Jamu basically means “tonic” or “cure-all” and is a system of local healings throughout Indonesia. It seems that most jamus are elixirs, but some can be body treatments such as creams or poultices.

In this jamu, fresh turmeric root is juiced then mixed with honey, lime juice and water to create a refreshing, earthy drink.

The brightly coloured turmeric stains your tongue but you can feel it seeping through your body doing good things to you. I only wish I could get my hands on the ingredients, but since both of us are sick we’re cooped up in our home relying on home delivery.

Jamu Kunyit

Anna’s version of a Balinese medicinal drink. Serves 1.

100g fresh turmeric root
100ml lime juice
1 ½ tablespoons honey

1. Juice turmeric.
2. Mix with honey and lime juice.
3. Top with water, mix and drink.

Turmeric is heavily used in Ayurvedic medicine. It has antiseptic and antibacterial qualities, takes on similar effects as fluoride for teeth, heals psoriasis and joint inflammation, helps with digestive problems and more recently is being used to treat depression.

In the West they are realising that curcumin, the active ingredient in turmeric, can help all matter if ailments including pancreatic cancer, Alzheimer's and cystic fibrosis.

Tumeric is also used in the cosmetic industry in sunscreens, hair removal products and scar treatments.

It’s nice that this Weekend Herb Blogging is being hosted by The Chocolate Lady at In Mol Araan, because I imagine she’ll enjoy this Balinese tonic.


Wednesday, 18 July 2007

chorizo w apple cider vinegar

Chorizo is a strong, flavoursome sausage from Spain.

The spicy kick and fatty texture complement each other perfectly and the fresh, crisp apple in this recipe adds extra zing for a perfect tapas dish.

Chorizo w Apple Cider Vinegar
Anna’s very own recipe. Serves 4-6.
4 chorizo sausages, sliced on the diagonal
1 apple, peeled, cored, seeded and julienned
3 tablespoons of apple cider vinegar
1. Heat a pan and fry chorizo until browned on each side.
2. Add apple cider vinegar to the hot pan and toss chorizo to coat.
3. Place in serving dish and scatter with apple pieces. Serve hot.


Saturday, 14 July 2007

soupe d'avocat abidjanaise (avocado soup)

This recipe from Côte d'Ivoire seems to be all over the internet and would be great for those currently experiencing warm summer days in the northern hemisphere.

The thick soup has a wonderful creamy texture and the lime juice and spicy Tabasco cuts through perfectly.

In Côte d'Ivoire they have purple, thin skinned avocadoes which are not always readily found outside Africa, but other avocado types will do the job regardless.

Now that I've added Côte d'Ivoire, I've managed to cook and post recipes from 39 countries!

Soupe d'Avocat Abidjanaise (Abidjan Avocado Soup)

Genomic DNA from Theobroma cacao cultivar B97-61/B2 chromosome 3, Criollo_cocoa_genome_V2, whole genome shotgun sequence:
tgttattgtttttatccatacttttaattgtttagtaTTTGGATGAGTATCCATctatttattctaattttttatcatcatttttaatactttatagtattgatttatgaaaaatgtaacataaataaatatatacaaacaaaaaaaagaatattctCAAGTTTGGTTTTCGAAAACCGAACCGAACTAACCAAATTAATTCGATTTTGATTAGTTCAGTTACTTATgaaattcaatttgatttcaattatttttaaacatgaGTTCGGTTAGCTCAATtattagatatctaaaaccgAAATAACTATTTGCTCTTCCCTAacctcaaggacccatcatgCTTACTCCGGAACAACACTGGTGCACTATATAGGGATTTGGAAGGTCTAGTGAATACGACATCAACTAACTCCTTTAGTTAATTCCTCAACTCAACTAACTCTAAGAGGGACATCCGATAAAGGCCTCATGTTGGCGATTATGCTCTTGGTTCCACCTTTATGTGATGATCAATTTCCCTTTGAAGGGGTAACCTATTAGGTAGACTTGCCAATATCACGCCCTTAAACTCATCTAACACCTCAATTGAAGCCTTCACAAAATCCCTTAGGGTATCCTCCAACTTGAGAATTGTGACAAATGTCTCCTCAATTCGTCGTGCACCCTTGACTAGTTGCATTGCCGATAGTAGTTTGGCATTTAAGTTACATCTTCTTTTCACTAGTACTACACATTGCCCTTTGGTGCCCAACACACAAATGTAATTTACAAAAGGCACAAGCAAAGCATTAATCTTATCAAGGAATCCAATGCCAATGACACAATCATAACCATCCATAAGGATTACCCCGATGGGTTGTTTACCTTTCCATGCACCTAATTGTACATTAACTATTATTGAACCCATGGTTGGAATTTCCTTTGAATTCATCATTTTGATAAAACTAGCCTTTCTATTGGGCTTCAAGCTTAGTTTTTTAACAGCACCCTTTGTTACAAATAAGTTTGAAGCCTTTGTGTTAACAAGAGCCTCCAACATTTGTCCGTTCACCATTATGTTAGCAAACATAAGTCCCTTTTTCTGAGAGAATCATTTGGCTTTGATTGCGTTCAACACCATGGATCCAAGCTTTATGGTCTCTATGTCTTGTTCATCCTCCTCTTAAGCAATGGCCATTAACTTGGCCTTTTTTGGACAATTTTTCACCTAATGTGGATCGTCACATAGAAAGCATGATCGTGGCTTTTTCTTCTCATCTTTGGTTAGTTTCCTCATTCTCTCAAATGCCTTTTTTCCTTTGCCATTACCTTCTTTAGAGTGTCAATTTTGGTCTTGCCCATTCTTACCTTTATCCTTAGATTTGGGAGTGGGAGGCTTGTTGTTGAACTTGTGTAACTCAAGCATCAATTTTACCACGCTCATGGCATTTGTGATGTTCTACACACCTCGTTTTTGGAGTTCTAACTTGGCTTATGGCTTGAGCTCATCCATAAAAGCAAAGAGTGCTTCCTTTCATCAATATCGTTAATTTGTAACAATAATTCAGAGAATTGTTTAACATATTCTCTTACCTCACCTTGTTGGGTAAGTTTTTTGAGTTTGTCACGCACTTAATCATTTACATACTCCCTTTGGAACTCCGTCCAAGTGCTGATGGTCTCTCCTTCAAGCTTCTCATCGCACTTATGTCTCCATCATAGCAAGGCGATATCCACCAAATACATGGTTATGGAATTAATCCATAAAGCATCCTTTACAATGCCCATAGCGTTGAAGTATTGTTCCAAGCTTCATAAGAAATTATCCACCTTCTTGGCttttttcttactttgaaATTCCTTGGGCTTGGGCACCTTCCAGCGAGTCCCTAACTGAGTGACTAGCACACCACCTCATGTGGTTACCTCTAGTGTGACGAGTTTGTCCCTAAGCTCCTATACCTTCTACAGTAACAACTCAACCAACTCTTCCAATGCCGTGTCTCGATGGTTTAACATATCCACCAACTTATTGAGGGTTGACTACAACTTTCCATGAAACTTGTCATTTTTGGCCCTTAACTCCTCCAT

This recipe comes from Soup Song. Serves 2.

1 very ripe avocado
400ml cups cold vegetable stock
¼ cup lime juice
3 heaped tablespoons plain yoghurt
2 generous splashes of Tabasco
Salt and black pepper to taste


1. Puree avocado flesh in a blender. Gradually add the stock and continue processing until smooth.

2. Blend in the lime juice, yoghurt, Tabasco sauce, and salt and pepper. Refrigerate for at least one hour.

3. When ready to serve, spoon into bowls, top each with a thin lime slice, and sprinkle a little Tabasco sauce over each portion.

Oil painting by Michael Naples

Côte d'Ivoire, or the Ivory Coast, is a small West African nation bordering Liberia, Mali, Guinea, Ghana and Burkina Faso. It gained independence from France in 1960 and was then led by moderate Félix Houphouët-Boigny until the 1990s. After he died the country feel into civil war. Although this disrupted their economic development, Côte d'Ivoire is still one of the most successful West African countries.

The people in Côte d'Ivoire are culturally diverse and have around 65 different languages between them. French is the official language that unites the population.

Most people are either Catholic or another form of Christianity, although there is an animist population and increased migration from neighbouring countries means a significant Muslim population also.

According to Wikipedia, 4% of the population is of non-African ancestry (mostly descendants of French colonists as well as Vietnamese and Spanish citizens and missionaries from the United States and Canada.

The word avocado comes from an Aztec language (Nahuatl) ahuacatl, via Spanish aguacate and means “testicle”. Perhaps because of its appearance, the Aztecs believed avocadoes were an aphrodisiac and called it "the fertility fruit". Apparently during avocado harvesting, virgins were kept indoors to prevent any promiscuity taking place.

This reputation stuck with the avocado for such a long time and many people in South America wouldn’t eat it because they wanted to appear wholesome. Companies had to undertake serious PR campaigns to dispel the myths and get the fruit out to the public.

The Nahuatl word ahuacatl makes up other words like ahuacamolli, meaning "avocado soup/sauce” which the Spanish transformed into guacamole.

In 2005, the world’s top ten avocado producing nations were, in order: Mexico, Indonesia, USA, Colombia, Brazil, Chile, Dominican Republic, Peru, China and Ethiopia. As trees need well aerated soils and subtropical or tropical climates to thrive, this makes sense.

Propagation by seed takes around 5 years to produce fruit and the quality is never as good as the parent tree. Commercial plantations therefore graft new seedlings.

Avocadoes mature on the tree but ripen once harvested. The fruit is high monounsaturated fat contents and contains 60% more potassium than bananas, vitamin Bs, vitamin E, vitamin K and folate.